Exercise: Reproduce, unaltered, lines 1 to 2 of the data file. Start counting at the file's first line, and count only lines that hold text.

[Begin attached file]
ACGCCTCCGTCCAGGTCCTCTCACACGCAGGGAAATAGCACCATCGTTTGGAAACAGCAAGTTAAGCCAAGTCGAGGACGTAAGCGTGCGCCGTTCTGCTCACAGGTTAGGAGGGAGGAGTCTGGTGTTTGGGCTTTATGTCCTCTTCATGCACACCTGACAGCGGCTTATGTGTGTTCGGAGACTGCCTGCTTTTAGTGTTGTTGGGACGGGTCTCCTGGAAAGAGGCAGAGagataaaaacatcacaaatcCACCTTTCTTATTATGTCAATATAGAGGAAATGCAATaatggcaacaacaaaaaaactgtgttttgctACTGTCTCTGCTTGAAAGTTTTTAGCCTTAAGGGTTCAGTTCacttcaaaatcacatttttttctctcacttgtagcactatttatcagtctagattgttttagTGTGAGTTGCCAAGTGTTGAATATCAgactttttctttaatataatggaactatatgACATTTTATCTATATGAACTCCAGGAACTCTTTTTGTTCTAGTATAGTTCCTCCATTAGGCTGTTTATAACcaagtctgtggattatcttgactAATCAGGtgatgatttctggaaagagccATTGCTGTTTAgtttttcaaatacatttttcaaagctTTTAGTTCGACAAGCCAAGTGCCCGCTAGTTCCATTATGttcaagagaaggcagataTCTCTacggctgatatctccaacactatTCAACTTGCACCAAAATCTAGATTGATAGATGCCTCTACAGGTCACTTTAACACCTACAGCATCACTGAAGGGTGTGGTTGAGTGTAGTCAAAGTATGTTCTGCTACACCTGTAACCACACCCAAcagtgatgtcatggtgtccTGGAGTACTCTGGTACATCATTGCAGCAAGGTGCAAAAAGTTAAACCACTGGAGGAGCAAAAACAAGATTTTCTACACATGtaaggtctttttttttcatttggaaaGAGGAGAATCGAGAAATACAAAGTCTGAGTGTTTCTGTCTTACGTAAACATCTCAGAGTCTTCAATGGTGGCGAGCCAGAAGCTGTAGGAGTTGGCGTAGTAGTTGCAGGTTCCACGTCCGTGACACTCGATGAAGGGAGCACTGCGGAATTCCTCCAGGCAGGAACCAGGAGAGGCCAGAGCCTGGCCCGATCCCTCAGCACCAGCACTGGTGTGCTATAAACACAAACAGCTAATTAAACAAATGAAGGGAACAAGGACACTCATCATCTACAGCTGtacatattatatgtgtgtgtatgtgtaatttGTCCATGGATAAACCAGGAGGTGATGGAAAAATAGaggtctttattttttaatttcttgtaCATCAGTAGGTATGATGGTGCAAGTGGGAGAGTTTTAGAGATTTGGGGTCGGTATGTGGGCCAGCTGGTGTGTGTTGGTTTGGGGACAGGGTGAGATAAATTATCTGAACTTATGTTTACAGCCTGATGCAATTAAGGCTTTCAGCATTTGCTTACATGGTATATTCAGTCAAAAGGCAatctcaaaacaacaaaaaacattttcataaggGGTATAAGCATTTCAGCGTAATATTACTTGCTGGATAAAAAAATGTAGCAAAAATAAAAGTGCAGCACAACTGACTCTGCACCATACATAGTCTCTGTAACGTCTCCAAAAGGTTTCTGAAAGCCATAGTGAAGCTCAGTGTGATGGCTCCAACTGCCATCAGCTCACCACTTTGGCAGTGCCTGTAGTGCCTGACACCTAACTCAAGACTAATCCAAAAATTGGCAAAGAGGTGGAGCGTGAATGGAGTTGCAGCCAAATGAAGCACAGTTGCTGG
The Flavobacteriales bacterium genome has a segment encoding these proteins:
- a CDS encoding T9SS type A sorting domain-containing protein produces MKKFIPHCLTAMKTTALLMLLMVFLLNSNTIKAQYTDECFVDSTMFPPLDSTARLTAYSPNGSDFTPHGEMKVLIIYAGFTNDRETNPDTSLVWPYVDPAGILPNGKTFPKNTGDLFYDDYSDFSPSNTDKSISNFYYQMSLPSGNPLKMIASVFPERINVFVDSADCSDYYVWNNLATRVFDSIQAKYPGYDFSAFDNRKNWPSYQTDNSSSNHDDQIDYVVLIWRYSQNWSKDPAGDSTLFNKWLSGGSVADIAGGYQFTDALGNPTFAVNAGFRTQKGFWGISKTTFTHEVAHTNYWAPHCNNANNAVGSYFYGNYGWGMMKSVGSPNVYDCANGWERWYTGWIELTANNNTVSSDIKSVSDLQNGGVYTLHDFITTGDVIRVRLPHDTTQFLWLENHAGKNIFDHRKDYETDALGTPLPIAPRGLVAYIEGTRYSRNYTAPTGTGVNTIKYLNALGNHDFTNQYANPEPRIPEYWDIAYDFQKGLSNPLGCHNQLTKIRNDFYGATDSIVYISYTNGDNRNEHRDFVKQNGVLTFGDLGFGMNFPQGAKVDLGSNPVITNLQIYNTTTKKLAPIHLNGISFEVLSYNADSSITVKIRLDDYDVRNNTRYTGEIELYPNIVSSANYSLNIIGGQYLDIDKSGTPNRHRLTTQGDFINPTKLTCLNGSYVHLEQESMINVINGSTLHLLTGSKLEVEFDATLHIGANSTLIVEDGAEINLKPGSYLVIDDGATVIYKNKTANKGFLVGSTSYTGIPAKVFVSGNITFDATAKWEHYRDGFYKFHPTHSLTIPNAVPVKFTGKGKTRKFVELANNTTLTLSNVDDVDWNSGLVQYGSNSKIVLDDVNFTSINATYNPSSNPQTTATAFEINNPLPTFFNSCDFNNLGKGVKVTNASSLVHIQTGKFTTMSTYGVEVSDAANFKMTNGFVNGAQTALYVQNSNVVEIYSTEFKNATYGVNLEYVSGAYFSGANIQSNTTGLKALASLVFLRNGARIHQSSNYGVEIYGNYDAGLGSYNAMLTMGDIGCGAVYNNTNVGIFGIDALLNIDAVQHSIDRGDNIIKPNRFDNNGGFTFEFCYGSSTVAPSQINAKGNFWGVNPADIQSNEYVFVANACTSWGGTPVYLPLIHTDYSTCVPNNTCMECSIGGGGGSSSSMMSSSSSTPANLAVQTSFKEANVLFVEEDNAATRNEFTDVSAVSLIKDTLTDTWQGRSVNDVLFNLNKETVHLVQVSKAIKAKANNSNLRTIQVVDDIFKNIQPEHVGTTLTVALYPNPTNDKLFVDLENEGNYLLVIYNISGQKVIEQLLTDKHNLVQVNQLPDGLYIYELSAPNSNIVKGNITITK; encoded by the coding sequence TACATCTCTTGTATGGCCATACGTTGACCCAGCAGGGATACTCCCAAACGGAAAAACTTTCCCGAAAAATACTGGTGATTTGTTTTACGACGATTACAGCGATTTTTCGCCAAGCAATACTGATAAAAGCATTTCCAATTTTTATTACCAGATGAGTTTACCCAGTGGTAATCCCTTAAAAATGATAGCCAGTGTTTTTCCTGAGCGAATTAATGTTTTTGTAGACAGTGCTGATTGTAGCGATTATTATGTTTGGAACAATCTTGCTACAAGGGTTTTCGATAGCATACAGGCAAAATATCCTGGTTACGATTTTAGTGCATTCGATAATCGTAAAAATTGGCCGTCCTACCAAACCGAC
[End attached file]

ACGCCTCCGTCCAGGTCCTCTCACACGCAGGGAAATAGCACCATCGTTTGGAAACAGCAAGTTAAGCCAAGTCGAGGACGTAAGCGTGCGCCGTTCTGCTCACAGGTTAGGAGGGAGGAGTCTGGTGTTTGGGCTTTATGTCCTCTTCATGCACACCTGACAGCGGCTTATGTGTGTTCGGAGACTGCCTGCTTTTAGTGTTGTTGGGACGGGTCTCCTGGAAAGAGGCAGAGagataaaaacatcacaaatcCACCTTTCTTATTATGTCAATATAGAGGAAATGCAATaatggcaacaacaaaaaaactgtgttttgctACTGTCTCTGCTTGAAAGTTTTTAGCCTTAAGGGTTCAGTTCacttcaaaatcacatttttttctctcacttgtagcactatttatcagtctagattgttttagTGTGAGTTGCCAAGTGTTGAATATCAgactttttctttaatataatggaactatatgACATTTTATCTATATGAACTCCAGGAACTCTTTTTGTTCTAGTATAGTTCCTCCATTAGGCTGTTTATAACcaagtctgtggattatcttgactAATCAGGtgatgatttctggaaagagccATTGCTGTTTAgtttttcaaatacatttttcaaagctTTTAGTTCGACAAGCCAAGTGCCCGCTAGTTCCATTATGttcaagagaaggcagataTCTCTacggctgatatctccaacactatTCAACTTGCACCAAAATCTAGATTGATAGATGCCTCTACAGGTCACTTTAACACCTACAGCATCACTGAAGGGTGTGGTTGAGTGTAGTCAAAGTATGTTCTGCTACACCTGTAACCACACCCAAcagtgatgtcatggtgtccTGGAGTACTCTGGTACATCATTGCAGCAAGGTGCAAAAAGTTAAACCACTGGAGGAGCAAAAACAAGATTTTCTACACATGtaaggtctttttttttcatttggaaaGAGGAGAATCGAGAAATACAAAGTCTGAGTGTTTCTGTCTTACGTAAACATCTCAGAGTCTTCAATGGTGGCGAGCCAGAAGCTGTAGGAGTTGGCGTAGTAGTTGCAGGTTCCACGTCCGTGACACTCGATGAAGGGAGCACTGCGGAATTCCTCCAGGCAGGAACCAGGAGAGGCCAGAGCCTGGCCCGATCCCTCAGCACCAGCACTGGTGTGCTATAAACACAAACAGCTAATTAAACAAATGAAGGGAACAAGGACACTCATCATCTACAGCTGtacatattatatgtgtgtgtatgtgtaatttGTCCATGGATAAACCAGGAGGTGATGGAAAAATAGaggtctttattttttaatttcttgtaCATCAGTAGGTATGATGGTGCAAGTGGGAGAGTTTTAGAGATTTGGGGTCGGTATGTGGGCCAGCTGGTGTGTGTTGGTTTGGGGACAGGGTGAGATAAATTATCTGAACTTATGTTTACAGCCTGATGCAATTAAGGCTTTCAGCATTTGCTTACATGGTATATTCAGTCAAAAGGCAatctcaaaacaacaaaaaacattttcataaggGGTATAAGCATTTCAGCGTAATATTACTTGCTGGATAAAAAAATGTAGCAAAAATAAAAGTGCAGCACAACTGACTCTGCACCATACATAGTCTCTGTAACGTCTCCAAAAGGTTTCTGAAAGCCATAGTGAAGCTCAGTGTGATGGCTCCAACTGCCATCAGCTCACCACTTTGGCAGTGCCTGTAGTGCCTGACACCTAACTCAAGACTAATCCAAAAATTGGCAAAGAGGTGGAGCGTGAATGGAGTTGCAGCCAAATGAAGCACAGTTGCTGG
The Flavobacteriales bacterium genome has a segment encoding these proteins: